Jeff Clawson, M.D.
Although the issue of limiting use of running lights-and-siren (L&S or HOT) is central to the philosophy of the Priority Dispatch Protocol Systems, it is an issue that still raises contentious debate whenever the subject is broached in EMS circles.
The Academy has always had as its objective to “send the right thing to the right person in the right way at the right time”—and the research to prove the inefficiency and potential danger of running L&S to all unscheduled calls—so, it surprises us as to why the practice continues as much as it does. Support generally comes in the guise of “because that’s the way it’s always been done” or the unfounded fear of liability for not running HOT and, consequently, endangering a patient’s survival. There are agencies which have failed to implement risk reduction policies in terms of standardizing response as to when L&S should apply, and simply leave it up to the individual emergency apparatus driver to determine the best method of getting to the caller’s location. Lawyers have a term for this. It’s called “arbitrary decision-making.”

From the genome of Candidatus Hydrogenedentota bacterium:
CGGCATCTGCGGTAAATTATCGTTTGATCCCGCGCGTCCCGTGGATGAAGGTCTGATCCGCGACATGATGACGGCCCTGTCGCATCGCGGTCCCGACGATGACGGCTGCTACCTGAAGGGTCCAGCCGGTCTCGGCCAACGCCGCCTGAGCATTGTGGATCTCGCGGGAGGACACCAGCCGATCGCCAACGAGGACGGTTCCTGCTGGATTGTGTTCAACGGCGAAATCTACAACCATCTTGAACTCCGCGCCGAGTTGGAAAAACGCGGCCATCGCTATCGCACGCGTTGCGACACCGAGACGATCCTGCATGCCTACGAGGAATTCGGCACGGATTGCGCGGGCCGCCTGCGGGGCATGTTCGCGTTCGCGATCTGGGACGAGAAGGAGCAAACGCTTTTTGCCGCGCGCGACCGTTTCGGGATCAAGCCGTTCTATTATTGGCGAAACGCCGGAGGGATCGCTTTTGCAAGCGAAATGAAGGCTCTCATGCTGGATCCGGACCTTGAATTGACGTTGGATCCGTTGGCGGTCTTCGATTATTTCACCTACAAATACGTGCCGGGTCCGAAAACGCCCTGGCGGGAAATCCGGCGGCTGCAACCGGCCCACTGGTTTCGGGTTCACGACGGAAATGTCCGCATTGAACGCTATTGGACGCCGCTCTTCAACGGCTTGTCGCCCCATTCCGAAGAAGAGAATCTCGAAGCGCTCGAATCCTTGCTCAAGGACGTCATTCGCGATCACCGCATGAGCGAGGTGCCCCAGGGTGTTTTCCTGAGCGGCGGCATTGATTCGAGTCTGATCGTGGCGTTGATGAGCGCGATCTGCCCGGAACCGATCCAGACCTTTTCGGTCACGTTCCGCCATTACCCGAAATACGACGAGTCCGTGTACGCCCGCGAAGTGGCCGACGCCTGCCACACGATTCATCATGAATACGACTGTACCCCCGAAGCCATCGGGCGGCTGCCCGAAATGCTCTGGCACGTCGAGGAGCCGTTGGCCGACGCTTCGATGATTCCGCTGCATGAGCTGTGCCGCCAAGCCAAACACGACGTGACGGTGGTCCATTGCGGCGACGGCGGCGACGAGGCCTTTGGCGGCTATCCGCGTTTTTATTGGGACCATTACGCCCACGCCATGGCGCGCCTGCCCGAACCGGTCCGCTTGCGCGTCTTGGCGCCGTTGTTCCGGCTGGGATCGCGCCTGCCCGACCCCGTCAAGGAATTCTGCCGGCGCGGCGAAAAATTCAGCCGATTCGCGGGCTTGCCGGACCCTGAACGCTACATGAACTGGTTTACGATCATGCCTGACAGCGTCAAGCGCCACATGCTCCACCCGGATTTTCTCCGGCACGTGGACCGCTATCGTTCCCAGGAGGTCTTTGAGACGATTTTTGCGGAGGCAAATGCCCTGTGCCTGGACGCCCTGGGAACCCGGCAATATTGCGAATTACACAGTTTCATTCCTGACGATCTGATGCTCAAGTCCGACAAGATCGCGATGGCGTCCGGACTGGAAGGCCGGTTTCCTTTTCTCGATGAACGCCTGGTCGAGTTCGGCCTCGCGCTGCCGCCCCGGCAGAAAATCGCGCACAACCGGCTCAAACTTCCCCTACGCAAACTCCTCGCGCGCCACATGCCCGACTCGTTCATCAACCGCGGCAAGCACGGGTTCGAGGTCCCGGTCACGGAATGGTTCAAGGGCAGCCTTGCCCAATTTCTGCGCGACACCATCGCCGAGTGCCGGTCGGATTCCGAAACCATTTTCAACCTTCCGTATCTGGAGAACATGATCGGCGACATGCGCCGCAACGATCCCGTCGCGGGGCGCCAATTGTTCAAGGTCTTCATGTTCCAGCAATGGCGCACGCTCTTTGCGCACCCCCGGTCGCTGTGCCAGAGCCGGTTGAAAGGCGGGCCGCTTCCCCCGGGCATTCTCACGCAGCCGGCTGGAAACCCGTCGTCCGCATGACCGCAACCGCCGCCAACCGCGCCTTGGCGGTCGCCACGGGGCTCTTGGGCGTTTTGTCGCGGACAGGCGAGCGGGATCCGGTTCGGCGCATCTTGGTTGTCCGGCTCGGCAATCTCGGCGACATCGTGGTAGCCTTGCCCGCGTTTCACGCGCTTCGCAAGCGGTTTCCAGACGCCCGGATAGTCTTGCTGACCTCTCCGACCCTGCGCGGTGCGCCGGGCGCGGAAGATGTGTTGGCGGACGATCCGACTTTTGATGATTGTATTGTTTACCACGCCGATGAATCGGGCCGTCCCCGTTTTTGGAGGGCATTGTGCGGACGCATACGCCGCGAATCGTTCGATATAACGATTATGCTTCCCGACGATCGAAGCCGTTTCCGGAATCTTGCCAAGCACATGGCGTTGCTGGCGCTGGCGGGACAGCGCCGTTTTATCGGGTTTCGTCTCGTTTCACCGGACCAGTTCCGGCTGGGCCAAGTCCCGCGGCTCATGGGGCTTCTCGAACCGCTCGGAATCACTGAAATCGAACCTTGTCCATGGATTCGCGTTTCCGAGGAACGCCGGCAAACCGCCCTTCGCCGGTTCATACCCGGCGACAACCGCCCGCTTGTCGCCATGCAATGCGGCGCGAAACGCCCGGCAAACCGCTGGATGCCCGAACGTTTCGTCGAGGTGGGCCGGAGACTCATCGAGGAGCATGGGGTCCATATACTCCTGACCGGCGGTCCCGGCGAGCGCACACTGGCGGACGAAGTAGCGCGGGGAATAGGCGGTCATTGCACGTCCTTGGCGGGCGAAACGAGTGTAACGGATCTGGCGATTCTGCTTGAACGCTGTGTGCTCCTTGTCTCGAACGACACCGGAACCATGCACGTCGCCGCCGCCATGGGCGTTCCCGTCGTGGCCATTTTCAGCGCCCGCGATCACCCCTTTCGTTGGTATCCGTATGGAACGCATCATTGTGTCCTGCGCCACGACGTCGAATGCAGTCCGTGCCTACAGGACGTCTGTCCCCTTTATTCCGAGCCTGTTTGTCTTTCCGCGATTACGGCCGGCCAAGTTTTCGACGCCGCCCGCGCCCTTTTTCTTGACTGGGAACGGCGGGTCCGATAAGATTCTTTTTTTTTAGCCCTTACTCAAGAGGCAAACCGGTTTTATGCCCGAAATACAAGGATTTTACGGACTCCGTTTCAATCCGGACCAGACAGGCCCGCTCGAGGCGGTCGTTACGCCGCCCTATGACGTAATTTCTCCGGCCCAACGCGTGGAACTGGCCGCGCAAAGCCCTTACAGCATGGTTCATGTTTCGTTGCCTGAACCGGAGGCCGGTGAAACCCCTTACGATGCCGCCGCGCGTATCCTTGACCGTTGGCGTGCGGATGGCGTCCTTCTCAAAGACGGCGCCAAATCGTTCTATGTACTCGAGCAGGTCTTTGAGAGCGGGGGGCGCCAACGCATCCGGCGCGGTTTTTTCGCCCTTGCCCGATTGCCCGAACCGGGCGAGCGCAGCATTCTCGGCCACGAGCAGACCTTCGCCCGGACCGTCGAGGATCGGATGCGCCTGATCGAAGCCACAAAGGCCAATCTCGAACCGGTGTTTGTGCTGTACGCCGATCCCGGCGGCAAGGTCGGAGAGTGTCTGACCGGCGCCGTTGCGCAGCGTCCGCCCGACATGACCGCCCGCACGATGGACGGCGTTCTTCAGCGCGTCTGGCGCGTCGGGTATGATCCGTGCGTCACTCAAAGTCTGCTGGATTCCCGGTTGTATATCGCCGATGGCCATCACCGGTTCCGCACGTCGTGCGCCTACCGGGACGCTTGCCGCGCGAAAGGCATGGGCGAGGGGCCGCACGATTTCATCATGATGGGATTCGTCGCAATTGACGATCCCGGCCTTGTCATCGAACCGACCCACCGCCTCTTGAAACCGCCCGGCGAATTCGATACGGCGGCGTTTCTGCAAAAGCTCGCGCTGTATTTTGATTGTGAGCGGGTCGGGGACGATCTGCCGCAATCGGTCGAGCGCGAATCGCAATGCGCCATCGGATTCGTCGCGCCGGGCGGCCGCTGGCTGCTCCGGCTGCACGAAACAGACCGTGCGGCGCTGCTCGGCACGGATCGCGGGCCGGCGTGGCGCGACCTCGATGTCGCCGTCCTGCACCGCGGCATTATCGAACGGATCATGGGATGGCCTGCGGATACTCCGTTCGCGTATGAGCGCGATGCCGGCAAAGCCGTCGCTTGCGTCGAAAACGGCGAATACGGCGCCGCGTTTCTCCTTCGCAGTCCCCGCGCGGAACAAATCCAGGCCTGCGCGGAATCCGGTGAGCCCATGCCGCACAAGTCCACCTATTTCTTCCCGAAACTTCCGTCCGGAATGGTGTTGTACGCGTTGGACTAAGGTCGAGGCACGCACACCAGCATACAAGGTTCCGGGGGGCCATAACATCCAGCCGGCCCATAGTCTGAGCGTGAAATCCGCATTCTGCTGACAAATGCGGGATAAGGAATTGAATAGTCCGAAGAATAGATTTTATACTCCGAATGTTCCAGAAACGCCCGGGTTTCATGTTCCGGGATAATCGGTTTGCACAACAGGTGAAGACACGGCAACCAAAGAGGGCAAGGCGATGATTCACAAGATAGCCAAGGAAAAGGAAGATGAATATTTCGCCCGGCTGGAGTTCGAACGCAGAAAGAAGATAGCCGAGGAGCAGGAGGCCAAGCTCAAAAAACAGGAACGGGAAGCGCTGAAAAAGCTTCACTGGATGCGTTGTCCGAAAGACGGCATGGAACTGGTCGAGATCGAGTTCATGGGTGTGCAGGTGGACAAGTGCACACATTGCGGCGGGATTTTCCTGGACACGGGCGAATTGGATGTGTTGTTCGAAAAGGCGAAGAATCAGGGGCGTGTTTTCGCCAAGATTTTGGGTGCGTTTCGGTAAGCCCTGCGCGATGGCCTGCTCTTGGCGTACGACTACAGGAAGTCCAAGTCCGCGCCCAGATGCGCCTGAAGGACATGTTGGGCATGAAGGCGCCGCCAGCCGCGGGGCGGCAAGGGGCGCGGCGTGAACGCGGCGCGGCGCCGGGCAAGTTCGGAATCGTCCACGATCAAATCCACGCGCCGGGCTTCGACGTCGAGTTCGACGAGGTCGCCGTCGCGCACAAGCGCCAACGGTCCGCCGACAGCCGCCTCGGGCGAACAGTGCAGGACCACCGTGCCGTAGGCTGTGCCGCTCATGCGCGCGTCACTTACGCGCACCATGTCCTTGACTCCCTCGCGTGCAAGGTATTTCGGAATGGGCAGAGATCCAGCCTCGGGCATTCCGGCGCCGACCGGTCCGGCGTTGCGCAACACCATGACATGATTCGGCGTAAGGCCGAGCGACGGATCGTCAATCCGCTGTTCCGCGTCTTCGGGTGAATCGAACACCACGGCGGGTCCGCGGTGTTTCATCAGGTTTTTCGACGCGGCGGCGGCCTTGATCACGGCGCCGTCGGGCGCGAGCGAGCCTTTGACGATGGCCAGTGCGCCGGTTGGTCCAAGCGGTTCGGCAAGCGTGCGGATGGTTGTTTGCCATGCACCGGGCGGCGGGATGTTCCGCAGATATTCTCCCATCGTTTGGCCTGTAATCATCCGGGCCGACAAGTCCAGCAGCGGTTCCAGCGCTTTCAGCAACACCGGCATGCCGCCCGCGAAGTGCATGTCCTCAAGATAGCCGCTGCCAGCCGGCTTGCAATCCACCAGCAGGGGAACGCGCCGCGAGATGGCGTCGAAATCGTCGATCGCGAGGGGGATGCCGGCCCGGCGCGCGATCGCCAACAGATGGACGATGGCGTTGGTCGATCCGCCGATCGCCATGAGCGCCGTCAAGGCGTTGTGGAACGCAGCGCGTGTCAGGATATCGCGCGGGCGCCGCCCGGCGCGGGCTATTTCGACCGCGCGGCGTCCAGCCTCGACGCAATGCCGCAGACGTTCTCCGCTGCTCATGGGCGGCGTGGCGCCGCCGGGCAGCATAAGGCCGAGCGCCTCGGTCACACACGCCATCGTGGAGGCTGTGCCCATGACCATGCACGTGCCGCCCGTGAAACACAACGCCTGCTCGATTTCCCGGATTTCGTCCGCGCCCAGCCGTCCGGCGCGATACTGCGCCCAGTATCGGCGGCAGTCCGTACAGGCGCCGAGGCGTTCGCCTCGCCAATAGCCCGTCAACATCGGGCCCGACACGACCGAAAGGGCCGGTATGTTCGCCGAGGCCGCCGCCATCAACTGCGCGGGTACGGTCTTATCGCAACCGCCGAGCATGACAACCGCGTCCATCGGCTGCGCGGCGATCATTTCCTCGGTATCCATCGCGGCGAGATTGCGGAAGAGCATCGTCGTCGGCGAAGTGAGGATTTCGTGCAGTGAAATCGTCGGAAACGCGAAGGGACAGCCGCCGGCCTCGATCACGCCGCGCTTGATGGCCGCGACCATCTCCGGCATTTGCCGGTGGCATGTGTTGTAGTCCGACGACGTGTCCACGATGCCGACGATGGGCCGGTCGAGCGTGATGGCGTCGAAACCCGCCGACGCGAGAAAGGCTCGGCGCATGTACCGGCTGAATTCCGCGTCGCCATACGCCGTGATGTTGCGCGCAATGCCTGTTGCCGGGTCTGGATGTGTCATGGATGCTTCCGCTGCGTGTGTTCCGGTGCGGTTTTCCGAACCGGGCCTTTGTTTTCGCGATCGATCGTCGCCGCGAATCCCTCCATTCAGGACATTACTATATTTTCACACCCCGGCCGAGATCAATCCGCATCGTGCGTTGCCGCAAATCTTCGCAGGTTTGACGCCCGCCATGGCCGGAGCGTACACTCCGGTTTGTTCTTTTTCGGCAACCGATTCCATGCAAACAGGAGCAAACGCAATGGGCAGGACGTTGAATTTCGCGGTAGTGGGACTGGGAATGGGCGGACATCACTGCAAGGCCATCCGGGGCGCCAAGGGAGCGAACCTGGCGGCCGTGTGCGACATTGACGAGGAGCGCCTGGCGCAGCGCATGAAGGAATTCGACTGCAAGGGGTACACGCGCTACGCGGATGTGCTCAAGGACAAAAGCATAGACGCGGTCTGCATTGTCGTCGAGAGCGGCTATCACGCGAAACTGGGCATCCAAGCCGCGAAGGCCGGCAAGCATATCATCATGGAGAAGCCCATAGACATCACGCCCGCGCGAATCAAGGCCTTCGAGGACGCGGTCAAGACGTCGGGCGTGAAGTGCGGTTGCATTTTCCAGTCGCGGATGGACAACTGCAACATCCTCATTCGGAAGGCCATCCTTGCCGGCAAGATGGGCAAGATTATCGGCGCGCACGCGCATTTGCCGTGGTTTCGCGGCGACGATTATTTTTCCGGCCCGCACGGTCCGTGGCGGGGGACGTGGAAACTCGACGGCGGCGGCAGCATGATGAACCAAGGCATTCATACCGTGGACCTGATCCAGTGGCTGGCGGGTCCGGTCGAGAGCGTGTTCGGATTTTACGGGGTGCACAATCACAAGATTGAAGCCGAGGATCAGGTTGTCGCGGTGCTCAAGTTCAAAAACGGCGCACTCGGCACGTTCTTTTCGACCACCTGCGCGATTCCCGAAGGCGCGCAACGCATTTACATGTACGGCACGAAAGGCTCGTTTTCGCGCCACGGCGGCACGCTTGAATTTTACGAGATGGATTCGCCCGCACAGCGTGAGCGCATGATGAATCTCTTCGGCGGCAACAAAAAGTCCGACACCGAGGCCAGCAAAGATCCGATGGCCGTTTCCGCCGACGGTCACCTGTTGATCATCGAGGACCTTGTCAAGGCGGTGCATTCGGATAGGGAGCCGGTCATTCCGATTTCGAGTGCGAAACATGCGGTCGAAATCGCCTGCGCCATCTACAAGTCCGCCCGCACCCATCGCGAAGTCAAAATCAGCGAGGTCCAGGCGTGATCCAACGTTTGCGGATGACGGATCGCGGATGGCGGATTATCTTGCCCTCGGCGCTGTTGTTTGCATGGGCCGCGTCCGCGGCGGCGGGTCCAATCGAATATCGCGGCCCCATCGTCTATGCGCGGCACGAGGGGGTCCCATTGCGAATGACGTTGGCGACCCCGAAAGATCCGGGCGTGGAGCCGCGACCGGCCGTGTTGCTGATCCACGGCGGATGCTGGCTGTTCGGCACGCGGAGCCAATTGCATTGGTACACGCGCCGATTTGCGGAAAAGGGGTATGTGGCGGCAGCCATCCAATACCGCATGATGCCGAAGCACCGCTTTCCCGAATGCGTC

The excuses camouflage the risk to patients, responders, and the public.
Research shows that unsafe speed and failure to yield are strong factors in vehicle crashes. The “wake effect” is also a strong factor in accidents involving emergency vehicles using L&S. An emergency vehicle using lights-and-siren creates a type of wave-like avoidance reaction in civilian vehicles as they attempt to get out of the way. Pulling to the side creates more accidents.
The example cited in the accompanying article demonstrates the tragic result of running L&S for a non-emergency (a sprained ankle). The ambulance broadsided a pickup truck, severely injuring the teenage passenger. The impact has had a devastating effect on the woman’s life and the lives of those who have attended her over the past 30 years since the accident occurred.
While many agencies have developed policies to limit HOT responses, others have not or have simply ignored the potential risk and consequent impact on lives. A report released by the National Highway Traffic Safety Administration (NHTSA) (April 2014) provides a staggering overview of an issue that “loyal opposition” should finally concede.
Key findings include:
- There are an estimated 6,500 accidents involving ambulances each year.
- On average, 29 fatal ambulance accidents produce 33 fatalities each year.
- On average, 2,600 people are injured in 1,500 ambulance accidents each year.
- Of those killed in an ambulance accident, 63% were occupants of a passenger vehicle, 21% were passengers in the ambulance, 4% were the ambulance drivers, and 12% were non-occupants.
Remember, the first rule of medicine (and public safety) is “First, do no harm.”